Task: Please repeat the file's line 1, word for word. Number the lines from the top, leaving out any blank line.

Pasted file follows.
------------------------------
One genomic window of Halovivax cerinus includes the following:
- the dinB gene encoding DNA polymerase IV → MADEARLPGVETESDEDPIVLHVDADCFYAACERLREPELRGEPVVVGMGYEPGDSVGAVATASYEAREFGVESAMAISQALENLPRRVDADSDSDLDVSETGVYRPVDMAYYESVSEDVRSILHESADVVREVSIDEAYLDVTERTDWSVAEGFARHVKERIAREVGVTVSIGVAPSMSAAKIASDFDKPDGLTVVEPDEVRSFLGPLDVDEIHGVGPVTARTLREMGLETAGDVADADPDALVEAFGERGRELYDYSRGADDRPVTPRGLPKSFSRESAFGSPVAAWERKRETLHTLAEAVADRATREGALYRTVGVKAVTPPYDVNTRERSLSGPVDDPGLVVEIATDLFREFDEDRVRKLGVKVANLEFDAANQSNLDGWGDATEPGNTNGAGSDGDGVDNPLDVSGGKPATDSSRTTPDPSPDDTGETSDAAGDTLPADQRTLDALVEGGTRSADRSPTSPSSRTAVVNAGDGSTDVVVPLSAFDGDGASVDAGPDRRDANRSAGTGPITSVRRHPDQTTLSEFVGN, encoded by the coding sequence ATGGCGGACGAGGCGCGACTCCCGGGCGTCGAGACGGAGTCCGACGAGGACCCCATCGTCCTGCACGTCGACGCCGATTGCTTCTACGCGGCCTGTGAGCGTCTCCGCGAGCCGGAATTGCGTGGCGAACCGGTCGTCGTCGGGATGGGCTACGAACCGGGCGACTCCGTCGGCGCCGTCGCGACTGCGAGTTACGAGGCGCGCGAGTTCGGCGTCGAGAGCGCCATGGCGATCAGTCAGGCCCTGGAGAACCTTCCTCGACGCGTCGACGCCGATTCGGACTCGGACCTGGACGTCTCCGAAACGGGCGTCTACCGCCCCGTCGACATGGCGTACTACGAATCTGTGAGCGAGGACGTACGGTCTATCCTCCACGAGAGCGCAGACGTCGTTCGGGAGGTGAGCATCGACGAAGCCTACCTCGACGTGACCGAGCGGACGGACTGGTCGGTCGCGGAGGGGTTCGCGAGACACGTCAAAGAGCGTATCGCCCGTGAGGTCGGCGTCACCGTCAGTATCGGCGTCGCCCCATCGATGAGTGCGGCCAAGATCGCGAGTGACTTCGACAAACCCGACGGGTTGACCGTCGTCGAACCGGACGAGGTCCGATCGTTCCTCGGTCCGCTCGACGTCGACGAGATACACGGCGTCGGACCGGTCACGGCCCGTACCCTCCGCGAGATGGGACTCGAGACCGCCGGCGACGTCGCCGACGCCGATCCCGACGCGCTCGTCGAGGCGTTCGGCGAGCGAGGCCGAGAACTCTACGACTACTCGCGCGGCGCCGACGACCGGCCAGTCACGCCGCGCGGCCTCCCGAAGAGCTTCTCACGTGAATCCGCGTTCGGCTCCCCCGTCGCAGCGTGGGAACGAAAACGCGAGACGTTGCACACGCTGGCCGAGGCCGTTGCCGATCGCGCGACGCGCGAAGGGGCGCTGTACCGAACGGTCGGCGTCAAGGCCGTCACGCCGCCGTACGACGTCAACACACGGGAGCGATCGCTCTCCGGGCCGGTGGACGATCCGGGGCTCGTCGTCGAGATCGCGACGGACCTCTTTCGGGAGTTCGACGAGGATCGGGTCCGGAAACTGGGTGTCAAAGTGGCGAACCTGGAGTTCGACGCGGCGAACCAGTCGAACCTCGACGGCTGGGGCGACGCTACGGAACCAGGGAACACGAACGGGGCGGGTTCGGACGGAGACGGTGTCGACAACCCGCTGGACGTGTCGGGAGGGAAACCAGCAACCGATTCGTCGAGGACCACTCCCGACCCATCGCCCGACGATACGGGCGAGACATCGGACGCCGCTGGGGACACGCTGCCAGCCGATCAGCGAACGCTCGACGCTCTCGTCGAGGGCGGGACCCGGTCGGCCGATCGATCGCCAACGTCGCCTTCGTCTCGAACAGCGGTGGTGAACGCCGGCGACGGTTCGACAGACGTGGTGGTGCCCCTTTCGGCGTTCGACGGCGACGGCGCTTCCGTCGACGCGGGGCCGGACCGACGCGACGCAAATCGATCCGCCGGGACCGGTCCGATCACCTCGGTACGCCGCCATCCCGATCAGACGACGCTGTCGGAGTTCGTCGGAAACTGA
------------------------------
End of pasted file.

One genomic window of Halovivax cerinus includes the following: